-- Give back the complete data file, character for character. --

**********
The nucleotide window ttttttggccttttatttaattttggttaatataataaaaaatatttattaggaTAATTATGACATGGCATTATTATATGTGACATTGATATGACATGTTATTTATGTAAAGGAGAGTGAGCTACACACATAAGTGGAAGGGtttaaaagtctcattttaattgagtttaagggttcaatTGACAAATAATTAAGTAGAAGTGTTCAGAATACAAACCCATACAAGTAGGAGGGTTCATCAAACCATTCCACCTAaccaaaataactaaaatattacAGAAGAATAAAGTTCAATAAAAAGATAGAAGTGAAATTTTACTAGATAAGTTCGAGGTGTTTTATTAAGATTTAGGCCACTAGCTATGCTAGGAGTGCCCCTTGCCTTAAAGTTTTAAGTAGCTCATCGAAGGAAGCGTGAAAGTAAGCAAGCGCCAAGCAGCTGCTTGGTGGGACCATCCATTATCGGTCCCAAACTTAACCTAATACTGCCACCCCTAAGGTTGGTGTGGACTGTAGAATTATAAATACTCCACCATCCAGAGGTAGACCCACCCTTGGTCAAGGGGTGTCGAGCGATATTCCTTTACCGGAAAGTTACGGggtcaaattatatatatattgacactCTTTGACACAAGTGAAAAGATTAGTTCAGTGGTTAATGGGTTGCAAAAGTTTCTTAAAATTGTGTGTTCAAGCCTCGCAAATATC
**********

The nucleotide window ttttttggccttttatttaattttggttaatataataaaaaatatttattaggaTAATTATGACATGGCATTATTATATGTGACATTGATATGACATGTTATTTATGTAAAGGAGAGTGAGCTACACACATAAGTGGAAGGGtttaaaagtctcattttaattgagtttaagggttcaatTGACAAATAATTAAGTAGAAGTGTTCAGAATACAAACCCATACAAGTAGGAGGGTTCATCAAACCATTCCACCTAaccaaaataactaaaatattacAGAAGAATAAAGTTCAATAAAAAGATAGAAGTGAAATTTTACTAGATAAGTTCGAGGTGTTTTATTAAGATTTAGGCCACTAGCTATGCTAGGAGTGCCCCTTGCCTTAAAGTTTTAAGTAGCTCATCGAAGGAAGCGTGAAAGTAAGCAAGCGCCAAGCAGCTGCTTGGTGGGACCATCCATTATCGGTCCCAAACTTAACCTAATACTGCCACCCCTAAGGTTGGTGTGGACTGTAGAATTATAAATACTCCACCATCCAGAGGTAGACCCACCCTTGGTCAAGGGGTGTCGAGCGATATTCCTTTACCGGAAAGTTACGGggtcaaattatatatatattgacactCTTTGACACAAGTGAAAAGATTAGTTCAGTGGTTAATGGGTTGCAAAAGTTTCTTAAAATTGTGTGTTCAAGCCTCGCAAATATC